Geneva methane leak – one year later
GENEVA – This time last year, Waste Management was finding methane in a lot of probes around Midway Landfill, and a lot of unknowns – including the degree of risk to the community – still existed in January.
Now – after a year of problem solving and alterations to the site – Waste Management has a much better understanding and control of the situation, district manager Rod Stipe said.
“I don’t believe there is risk to the community,” he said. “We’ve got it under control.”
Methane was discovered on the landfill’s southwest corner near Fabyan Parkway on Dec. 1, 2011, which prompted an investigation to determine whether a nearby industrial park and homes were affected.
Waste Management has monitored the situation with probes around Midway Landfill and the adjacent Settler’s Hill Landfill. Although personnel once monitored about 65 probes daily, Stipe said, they now monitor about 30 probes weekly.
“There’s been lots of data collected,” he said, noting the database includes more than 7,000 lines of data.
Results are shared with the Illinois Environmental Protection Agency, Kane County and the Geneva and Batavia fire departments, Stipe said.
Tim Harbaugh, Kane County’s executive director of facilities, development and environmental resources, said there is more work to be done, but Waste Management has done an “outstanding job” with containment.
“Overall, we’re very satisfied with the progress that’s been done,” Harbaugh said.
No methane has been detected in the residences, Stipe said. Further, he said, methane now is only infrequently detected on one probe off-site: the probe on Raddant Road, about 300 feet south of Fabyan Parkway.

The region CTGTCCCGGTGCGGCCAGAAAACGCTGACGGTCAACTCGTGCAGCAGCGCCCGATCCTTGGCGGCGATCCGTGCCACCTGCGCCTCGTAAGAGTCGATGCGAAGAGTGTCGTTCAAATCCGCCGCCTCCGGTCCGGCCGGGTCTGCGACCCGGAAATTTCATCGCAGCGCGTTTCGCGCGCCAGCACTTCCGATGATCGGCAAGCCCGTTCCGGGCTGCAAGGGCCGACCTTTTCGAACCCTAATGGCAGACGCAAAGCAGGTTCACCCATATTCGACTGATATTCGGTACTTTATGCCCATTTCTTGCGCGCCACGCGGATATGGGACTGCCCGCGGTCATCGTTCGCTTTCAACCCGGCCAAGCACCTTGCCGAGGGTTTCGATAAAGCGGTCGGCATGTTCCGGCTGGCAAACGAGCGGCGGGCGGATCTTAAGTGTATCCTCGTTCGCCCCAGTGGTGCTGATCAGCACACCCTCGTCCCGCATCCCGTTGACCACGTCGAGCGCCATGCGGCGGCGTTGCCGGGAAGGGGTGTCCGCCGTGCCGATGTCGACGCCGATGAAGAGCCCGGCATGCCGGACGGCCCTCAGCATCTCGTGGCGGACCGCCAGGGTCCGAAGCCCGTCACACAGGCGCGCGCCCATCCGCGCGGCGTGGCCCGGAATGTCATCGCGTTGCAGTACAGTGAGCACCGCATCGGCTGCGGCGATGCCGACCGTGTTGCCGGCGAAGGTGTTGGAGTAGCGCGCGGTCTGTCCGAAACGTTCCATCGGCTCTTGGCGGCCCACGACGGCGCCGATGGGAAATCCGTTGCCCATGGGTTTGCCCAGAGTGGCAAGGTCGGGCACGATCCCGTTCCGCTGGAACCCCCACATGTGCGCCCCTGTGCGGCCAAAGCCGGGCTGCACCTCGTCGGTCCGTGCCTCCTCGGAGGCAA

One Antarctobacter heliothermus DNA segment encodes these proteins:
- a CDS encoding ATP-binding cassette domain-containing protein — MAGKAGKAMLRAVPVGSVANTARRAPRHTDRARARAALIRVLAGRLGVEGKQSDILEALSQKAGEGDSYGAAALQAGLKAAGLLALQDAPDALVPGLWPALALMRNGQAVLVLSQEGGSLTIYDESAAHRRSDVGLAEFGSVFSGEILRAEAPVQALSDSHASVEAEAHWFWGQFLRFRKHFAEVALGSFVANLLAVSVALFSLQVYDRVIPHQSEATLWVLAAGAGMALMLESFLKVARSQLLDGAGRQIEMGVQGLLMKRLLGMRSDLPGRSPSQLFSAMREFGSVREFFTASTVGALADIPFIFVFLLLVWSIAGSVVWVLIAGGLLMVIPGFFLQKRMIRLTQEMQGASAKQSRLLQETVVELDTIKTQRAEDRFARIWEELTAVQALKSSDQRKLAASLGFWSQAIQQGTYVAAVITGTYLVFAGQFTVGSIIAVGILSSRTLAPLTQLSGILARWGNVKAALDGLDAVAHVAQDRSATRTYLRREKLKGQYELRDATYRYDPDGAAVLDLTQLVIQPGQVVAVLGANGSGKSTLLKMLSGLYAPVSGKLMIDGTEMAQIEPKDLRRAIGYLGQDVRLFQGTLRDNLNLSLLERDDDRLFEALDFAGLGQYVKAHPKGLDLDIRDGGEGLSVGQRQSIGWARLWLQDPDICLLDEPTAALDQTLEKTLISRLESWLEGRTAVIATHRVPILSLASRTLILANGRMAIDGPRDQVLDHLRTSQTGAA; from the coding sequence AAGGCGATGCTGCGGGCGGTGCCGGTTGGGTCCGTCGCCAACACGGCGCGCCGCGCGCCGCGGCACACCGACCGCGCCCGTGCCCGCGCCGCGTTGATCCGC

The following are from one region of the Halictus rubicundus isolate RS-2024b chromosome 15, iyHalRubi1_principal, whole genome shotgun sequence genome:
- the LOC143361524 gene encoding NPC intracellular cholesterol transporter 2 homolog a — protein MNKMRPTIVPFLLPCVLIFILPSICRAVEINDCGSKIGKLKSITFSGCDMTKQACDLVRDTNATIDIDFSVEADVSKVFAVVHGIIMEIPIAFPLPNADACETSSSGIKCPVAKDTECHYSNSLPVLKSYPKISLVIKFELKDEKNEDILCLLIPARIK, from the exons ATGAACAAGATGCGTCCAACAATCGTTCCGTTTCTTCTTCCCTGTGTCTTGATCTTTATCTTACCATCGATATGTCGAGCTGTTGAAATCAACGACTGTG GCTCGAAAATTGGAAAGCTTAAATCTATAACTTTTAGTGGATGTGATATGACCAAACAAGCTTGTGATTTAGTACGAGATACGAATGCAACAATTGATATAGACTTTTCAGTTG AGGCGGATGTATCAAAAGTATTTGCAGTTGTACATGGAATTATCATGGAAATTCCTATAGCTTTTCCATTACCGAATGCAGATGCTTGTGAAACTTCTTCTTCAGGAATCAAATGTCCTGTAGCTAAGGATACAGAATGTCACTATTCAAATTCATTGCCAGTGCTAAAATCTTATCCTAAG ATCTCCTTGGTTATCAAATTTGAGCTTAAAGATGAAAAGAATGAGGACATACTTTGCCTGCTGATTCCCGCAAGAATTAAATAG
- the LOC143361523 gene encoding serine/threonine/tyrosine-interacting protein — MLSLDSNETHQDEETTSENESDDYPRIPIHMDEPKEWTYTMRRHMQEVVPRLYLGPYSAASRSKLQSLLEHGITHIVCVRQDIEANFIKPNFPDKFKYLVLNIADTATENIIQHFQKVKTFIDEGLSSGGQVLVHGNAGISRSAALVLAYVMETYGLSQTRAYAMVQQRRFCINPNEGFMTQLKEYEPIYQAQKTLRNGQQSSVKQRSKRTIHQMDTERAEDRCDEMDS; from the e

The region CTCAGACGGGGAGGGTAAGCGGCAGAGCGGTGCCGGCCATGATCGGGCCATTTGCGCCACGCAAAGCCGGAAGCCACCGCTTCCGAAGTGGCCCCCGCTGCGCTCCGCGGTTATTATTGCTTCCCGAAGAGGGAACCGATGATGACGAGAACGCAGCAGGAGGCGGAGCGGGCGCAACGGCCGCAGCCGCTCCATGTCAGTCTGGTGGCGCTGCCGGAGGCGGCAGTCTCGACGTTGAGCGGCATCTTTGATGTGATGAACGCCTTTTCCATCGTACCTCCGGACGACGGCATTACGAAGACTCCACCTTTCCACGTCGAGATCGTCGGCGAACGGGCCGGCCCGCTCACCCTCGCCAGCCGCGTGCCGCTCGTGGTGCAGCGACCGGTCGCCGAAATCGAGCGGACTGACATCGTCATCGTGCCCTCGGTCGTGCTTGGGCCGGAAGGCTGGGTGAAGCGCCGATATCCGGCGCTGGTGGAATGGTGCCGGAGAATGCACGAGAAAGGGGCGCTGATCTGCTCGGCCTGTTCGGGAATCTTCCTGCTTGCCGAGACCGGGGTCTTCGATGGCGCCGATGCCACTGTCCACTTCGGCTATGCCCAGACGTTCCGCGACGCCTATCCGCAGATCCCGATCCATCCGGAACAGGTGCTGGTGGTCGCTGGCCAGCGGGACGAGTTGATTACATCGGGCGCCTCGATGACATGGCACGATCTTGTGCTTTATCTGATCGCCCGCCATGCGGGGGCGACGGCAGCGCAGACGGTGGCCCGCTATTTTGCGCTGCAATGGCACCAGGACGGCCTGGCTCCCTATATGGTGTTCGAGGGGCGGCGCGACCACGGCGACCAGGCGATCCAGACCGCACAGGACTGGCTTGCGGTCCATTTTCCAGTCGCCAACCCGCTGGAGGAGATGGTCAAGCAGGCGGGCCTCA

More and more, Stipe said, the findings suggest the methane migration is a Midway problem.
Waste Management is creating an environment where gas migrating out of the bottom of Midway is captured before it moves off site, Stipe said.
Changes at Midway include improvements to the infrastructure that collects its methane and the installation of a flare, Stipe said. Before, Midway’s gas – and the methane from Settler’s Hill – fed into the gas plant, which generates electricity for Geneva. Isolating the systems should make the gas plant more efficient because the quality of Midway’s methane is not ideal.
Waste Management also has added two 15,000-gallon tanks for leachate storage on the Midway site, bringing the total storage capacity to 50,000 gallons, Stipe said. Leachate is the precipitation and irrigation that percolates through the landfill’s clay cap. Stipe said it needs to be removed to reduce the risk of groundwater contamination and problems with gas collection and biodegradation.
Going forward, Stipe said, the first half of 2013 will be spent monitoring the probes, gas wells and the system to see whether the changes made this year caused meaningful improvements.
Waste Management has a plan for additional improvements if needed, he said.